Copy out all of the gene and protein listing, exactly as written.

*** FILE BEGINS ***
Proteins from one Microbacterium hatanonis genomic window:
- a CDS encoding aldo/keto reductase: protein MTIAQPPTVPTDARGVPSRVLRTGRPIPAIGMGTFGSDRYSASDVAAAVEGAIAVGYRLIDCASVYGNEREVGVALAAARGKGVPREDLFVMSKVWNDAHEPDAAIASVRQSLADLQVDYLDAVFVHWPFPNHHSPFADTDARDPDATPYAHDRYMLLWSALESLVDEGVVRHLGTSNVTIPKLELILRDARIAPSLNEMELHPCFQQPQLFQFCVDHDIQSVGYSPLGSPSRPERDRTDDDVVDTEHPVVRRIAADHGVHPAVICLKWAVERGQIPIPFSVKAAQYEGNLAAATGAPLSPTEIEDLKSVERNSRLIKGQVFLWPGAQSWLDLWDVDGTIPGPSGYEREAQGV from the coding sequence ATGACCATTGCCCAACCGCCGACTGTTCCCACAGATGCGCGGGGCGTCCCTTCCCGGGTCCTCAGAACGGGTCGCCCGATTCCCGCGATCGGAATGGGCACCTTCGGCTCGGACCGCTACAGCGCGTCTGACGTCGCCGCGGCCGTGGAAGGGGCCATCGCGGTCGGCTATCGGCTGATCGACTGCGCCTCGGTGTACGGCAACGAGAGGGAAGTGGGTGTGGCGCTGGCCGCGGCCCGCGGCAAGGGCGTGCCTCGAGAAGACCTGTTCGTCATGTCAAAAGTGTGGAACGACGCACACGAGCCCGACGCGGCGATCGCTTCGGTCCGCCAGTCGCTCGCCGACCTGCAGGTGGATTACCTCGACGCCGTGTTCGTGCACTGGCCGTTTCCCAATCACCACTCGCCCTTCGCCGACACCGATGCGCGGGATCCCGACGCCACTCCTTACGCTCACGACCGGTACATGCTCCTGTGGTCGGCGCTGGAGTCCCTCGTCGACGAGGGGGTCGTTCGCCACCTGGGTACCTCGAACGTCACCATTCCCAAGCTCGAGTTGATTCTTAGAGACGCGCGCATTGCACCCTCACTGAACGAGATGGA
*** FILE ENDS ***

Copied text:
Proteins from one Microbacterium hatanonis genomic window:
- a CDS encoding aldo/keto reductase: protein MTIAQPPTVPTDARGVPSRVLRTGRPIPAIGMGTFGSDRYSASDVAAAVEGAIAVGYRLIDCASVYGNEREVGVALAAARGKGVPREDLFVMSKVWNDAHEPDAAIASVRQSLADLQVDYLDAVFVHWPFPNHHSPFADTDARDPDATPYAHDRYMLLWSALESLVDEGVVRHLGTSNVTIPKLELILRDARIAPSLNEMELHPCFQQPQLFQFCVDHDIQSVGYSPLGSPSRPERDRTDDDVVDTEHPVVRRIAADHGVHPAVICLKWAVERGQIPIPFSVKAAQYEGNLAAATGAPLSPTEIEDLKSVERNSRLIKGQVFLWPGAQSWLDLWDVDGTIPGPSGYEREAQGV from the coding sequence ATGACCATTGCCCAACCGCCGACTGTTCCCACAGATGCGCGGGGCGTCCCTTCCCGGGTCCTCAGAACGGGTCGCCCGATTCCCGCGATCGGAATGGGCACCTTCGGCTCGGACCGCTACAGCGCGTCTGACGTCGCCGCGGCCGTGGAAGGGGCCATCGCGGTCGGCTATCGGCTGATCGACTGCGCCTCGGTGTACGGCAACGAGAGGGAAGTGGGTGTGGCGCTGGCCGCGGCCCGCGGCAAGGGCGTGCCTCGAGAAGACCTGTTCGTCATGTCAAAAGTGTGGAACGACGCACACGAGCCCGACGCGGCGATCGCTTCGGTCCGCCAGTCGCTCGCCGACCTGCAGGTGGATTACCTCGACGCCGTGTTCGTGCACTGGCCGTTTCCCAATCACCACTCGCCCTTCGCCGACACCGATGCGCGGGATCCCGACGCCACTCCTTACGCTCACGACCGGTACATGCTCCTGTGGTCGGCGCTGGAGTCCCTCGTCGACGAGGGGGTCGTTCGCCACCTGGGTACCTCGAACGTCACCATTCCCAAGCTCGAGTTGATTCTTAGAGACGCGCGCATTGCACCCTCACTGAACGAGATGGA